On alcohol, the reform of the licensing system was hijacked by individual politicians to introduce restrictions around off-sales. This was followed up by the controversial ‘minimum pricing’ of alcohol that has now been imposed by the Scottish Government after it cleared court appeals challenging its legality. Without waiting to see if this significant intervention works there are already demands to increase the minimum unit price from 50p to 70p and introduce further restrictions on the availability of alcohol across the licensed trade.

Looking to other areas where lifestyle choices could be limited or removed altogether, new laws or campaigns have been introduced and are still being conceived.Not content with demonising smoking tobacco, or drinking alcohol beyond ever-reducing yet arbitrary limits, campaigners now want to demonise consumption of fats, sugar, salt and carbohydrates. Scotland is without doubt heading down a path of puritanism through stealth.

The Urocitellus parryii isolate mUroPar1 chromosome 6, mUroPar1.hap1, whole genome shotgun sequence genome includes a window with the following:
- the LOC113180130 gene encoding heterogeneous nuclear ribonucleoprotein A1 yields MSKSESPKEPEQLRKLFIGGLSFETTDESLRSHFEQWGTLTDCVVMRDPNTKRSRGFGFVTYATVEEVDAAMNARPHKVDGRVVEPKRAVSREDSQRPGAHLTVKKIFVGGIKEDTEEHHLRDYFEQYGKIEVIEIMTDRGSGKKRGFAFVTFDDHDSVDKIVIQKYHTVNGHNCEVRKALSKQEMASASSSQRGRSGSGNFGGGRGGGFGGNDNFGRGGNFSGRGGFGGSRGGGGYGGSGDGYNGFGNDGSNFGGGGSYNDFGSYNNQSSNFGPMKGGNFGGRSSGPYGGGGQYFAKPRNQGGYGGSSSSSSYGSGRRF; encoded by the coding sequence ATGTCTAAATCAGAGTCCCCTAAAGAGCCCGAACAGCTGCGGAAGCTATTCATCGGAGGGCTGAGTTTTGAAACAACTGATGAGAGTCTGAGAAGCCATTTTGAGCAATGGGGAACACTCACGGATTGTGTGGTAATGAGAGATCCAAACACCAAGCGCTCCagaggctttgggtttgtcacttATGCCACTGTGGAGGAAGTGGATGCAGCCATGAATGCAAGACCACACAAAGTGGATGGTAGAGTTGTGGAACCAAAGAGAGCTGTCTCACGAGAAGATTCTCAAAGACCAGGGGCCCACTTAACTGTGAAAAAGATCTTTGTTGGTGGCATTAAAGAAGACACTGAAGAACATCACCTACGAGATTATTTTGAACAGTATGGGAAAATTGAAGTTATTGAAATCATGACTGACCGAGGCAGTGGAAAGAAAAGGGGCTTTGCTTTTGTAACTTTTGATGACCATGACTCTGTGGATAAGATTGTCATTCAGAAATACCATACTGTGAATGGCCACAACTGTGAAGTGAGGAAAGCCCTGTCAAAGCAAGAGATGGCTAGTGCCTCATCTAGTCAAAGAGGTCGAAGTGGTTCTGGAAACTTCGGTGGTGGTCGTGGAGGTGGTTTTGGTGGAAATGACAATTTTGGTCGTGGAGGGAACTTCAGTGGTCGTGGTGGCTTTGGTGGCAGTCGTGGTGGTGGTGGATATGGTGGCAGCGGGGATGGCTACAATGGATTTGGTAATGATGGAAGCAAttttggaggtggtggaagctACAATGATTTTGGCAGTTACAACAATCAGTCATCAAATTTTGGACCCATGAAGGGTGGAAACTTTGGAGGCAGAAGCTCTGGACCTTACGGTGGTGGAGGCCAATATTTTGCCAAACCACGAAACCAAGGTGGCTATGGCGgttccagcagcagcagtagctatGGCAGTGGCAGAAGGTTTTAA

Thanks to the support of Forest (Freedom Organisation for the Right to Enjoy Smoking Tobacco)I have written report that considers the growing evidence around these social interventions and what it tells us about campaigns for (and against)them becoming law, theirclaimed impact,the unintended consequences of the new restrictions, and where the experience might lead us in the coming years.

For those concerned about the erosion of personal freedoms, the growth of the nanny state and its evolution into a bully state – or simply the efficacy of promised outcomes that justify more and more legal controls but which rarely ever deliver their goals – must be a worry. The experience of many Scots shows that the Scottish Government and its public health activists will stop at nothing to distort the truth in order to convince people that the various bans are necessary, are working and should therefore be expanded upon.